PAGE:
Almost all athletic endeavors require some form of speed, agility, and quickness to accomplish the sport’s tasks and enable the athlete to become superior over his opponents. Designing a routine that includes each of these facets into an athlete’s training program can be challenging. This is due to the understanding that each athlete is different and comes with different experience levels and learning skills. It is proper to use progressive exercises that start the novice athlete off with modalities and drills that enable him correctly grasp the methods and in turn let his motor learning skills adapt and comprehend them.
Starting athletes off in advanced drills to early will lead to sensory overload and cause them to take two steps backward through regression. This is why it is crucial to properly instruct athletes on the right mechanics for running, cutting and jumping prior to using modalities. Once adequate progression is implemented, coaches can bring in visual and auditory cues to take training to the next level and push their athletes farther. This paper will break down speed, agility, and quickness into separate training forms. Also, it will elaborate with detailed warm-ups, progression, exercises, and drills to effectively produce a superior performance enhancement program.
Speed is the accumulation of enhanced acceleration and velocity. This is vital for any athlete to become successful in his sport. Designing drills that help increase an athlete’s stride length and stride frequency are important. It helps him become faster and effectively produce more speed. “One way to increase stride length and frequency is to increase overall functional strength throughout the entire body” (Brown and Ferrigno, 2005).
An athlete can achieve functional strength through power movements like the deadlift, clean and press, and snatch exercises. Improved strength levels will allow athletes to produce greater amounts of force while at the same time decreasing the time spent in contact it with the ground” (Brown and Ferrigno, 2005). Many players involved in athletics fail to realize the potential that speed training has on developing their overall power and velocity that can carry over into their sport of play. The old montage that players are born fast and that speed cannot be developed is highly false. Research and experience have shown that speed development and power can be achieved through proper training with increasing progressions and modalities.
Before allowing an athlete to use any type of modality, it is best to instill in them the proper techniques and mechanics for speed improvement. “Proper mechanics allow the athlete to maximize the forces that the muscles are generating. This greatly improves the chances that an athlete will achieve the highest speed expected of him or her, given his or her genetic potential and training” (Brown and Ferrigno, 2005). Having proper posture, arm action, and leg action is imperative to becoming a faster athlete. Detailed below is a systematic approach for athletes to develop maximum acceleration and speed through a warm-up, supplemental speed work, resisted, assisted, and contrast assisted and resisted runs.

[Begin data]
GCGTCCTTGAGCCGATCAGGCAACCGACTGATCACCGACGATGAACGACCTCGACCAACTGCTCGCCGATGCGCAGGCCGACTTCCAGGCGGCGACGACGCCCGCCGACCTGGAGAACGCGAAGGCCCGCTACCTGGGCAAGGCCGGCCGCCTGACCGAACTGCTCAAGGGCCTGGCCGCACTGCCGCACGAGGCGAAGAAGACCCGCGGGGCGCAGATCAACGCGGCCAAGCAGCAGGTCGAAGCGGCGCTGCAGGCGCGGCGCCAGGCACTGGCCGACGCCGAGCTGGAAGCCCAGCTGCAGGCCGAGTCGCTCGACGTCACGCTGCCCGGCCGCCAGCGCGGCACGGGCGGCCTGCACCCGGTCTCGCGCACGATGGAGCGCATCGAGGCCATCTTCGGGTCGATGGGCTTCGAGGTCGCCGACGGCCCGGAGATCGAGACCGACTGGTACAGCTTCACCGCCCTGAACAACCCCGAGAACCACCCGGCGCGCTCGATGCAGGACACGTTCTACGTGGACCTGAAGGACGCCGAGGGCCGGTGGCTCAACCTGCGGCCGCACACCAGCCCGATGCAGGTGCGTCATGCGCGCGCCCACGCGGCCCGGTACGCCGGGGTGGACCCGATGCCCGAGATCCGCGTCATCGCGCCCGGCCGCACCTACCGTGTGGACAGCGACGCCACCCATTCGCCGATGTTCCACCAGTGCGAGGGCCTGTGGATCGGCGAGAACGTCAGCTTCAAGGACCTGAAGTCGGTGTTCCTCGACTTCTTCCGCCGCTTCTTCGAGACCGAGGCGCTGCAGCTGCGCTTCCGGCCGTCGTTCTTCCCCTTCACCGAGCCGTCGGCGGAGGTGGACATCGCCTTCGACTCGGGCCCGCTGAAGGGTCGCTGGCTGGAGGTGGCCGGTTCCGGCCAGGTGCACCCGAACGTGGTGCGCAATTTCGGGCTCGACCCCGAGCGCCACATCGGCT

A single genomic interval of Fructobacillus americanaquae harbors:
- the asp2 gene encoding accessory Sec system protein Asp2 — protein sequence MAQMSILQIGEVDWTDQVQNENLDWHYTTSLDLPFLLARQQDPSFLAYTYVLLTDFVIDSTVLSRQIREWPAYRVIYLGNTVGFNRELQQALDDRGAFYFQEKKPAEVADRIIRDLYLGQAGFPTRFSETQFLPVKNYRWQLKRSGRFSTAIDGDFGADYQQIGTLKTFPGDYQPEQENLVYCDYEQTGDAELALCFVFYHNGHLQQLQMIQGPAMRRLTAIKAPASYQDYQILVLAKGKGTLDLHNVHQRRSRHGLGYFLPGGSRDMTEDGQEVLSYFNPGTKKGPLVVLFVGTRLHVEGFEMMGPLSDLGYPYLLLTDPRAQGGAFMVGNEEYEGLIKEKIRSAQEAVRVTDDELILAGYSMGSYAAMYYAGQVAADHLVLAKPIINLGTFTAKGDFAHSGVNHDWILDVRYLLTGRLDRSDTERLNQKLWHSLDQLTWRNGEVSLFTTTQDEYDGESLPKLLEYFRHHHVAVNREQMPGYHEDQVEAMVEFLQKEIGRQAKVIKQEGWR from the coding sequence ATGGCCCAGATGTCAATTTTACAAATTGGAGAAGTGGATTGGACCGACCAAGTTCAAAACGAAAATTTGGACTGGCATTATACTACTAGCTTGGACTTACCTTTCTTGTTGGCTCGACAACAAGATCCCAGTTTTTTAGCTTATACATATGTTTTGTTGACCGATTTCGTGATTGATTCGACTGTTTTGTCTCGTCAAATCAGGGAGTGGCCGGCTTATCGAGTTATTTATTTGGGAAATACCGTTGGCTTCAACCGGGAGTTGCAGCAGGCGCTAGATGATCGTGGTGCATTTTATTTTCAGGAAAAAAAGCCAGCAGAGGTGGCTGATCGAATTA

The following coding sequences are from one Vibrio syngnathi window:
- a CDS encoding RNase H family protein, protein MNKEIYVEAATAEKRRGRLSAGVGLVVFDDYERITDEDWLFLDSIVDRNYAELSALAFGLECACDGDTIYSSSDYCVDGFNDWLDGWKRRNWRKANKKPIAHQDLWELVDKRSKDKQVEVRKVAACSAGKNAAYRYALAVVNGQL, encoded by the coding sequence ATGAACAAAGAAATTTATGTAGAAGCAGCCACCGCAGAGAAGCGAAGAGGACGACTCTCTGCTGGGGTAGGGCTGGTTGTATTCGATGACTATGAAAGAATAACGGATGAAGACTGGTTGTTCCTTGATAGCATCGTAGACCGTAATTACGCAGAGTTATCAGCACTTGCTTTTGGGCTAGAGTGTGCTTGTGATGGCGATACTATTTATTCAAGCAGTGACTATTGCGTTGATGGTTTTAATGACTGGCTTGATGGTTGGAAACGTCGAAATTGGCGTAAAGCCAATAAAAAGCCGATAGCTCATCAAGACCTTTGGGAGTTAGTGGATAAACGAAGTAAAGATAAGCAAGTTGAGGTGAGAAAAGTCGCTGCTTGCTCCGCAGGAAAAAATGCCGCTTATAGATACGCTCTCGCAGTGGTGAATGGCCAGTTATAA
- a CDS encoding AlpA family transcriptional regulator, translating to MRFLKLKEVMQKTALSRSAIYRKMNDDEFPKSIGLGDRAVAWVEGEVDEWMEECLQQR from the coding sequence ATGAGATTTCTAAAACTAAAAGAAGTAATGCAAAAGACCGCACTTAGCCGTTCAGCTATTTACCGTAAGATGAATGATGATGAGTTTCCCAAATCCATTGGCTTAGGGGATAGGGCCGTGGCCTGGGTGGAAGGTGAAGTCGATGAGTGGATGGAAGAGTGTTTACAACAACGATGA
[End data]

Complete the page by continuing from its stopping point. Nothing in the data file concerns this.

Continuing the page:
A proper warm-up is necessary to prepare the body for the exercises and modalities that are to follow. Also it is necessary to prevent any injuries from cold muscles. Exercise such as jogging and skipping can be beneficial to produce a mild sweat. This should last for 5-10 minutes in length.
Once the core-temperature is increased and the athlete has perspired mildly, dynamic stretching should be introduced. Dynamic stretching helps to lubricate the joints, stimulate the nervous system and increase range of motion (Brown and Ferrigno, 2005). Also, it helps prepare the athlete for the more demanding tasks ahead. Exercises that are useful include A-Skips, walking lunges, Tin Man and toe walking.
Resisted Sprinting drill: Weighted Vest
One of the best ways to add resistance to an athlete and increase their stride length is using the weighted vest. Here, an athlete will place a loaded vest over his shoulders to supply resistance. It is important to note that athletes should not be slowed down by more than 10%. This is because, as the resistance becomes greater, the ground dynamics begin to change. Weight from the vest should not be evaluated by the athlete’s body weight due to some being stronger and more powerful than others. The weighted vest will help the athlete develop explosive acceleration through consistent training. This is a great drill to begin a speed training program due to the athlete being fresh and able to handle the extra load that the vest brings. Have the athlete perform 3-5 sets of 35-yard sprints.
Assisted Sprinting Drill: Bungee Over-stride Drill
Athletes can increase their stride rate by using over-speed drills with the bungee. This drill compliments the exercise using the weighted vest. The athlete has primed their nervous system to function at a higher weight due to the load from the vest. Here, the first athlete will line up on the goal line with one end of the bungee attached around their waist while their partner lines up approximately twenty-two yards down the field with the other end of the out-stretched bungee attached around their waist. The second player standing twenty-two yards downfield will also want to take two large steps to their left to allow their partner to sprint to the right of them and use more force.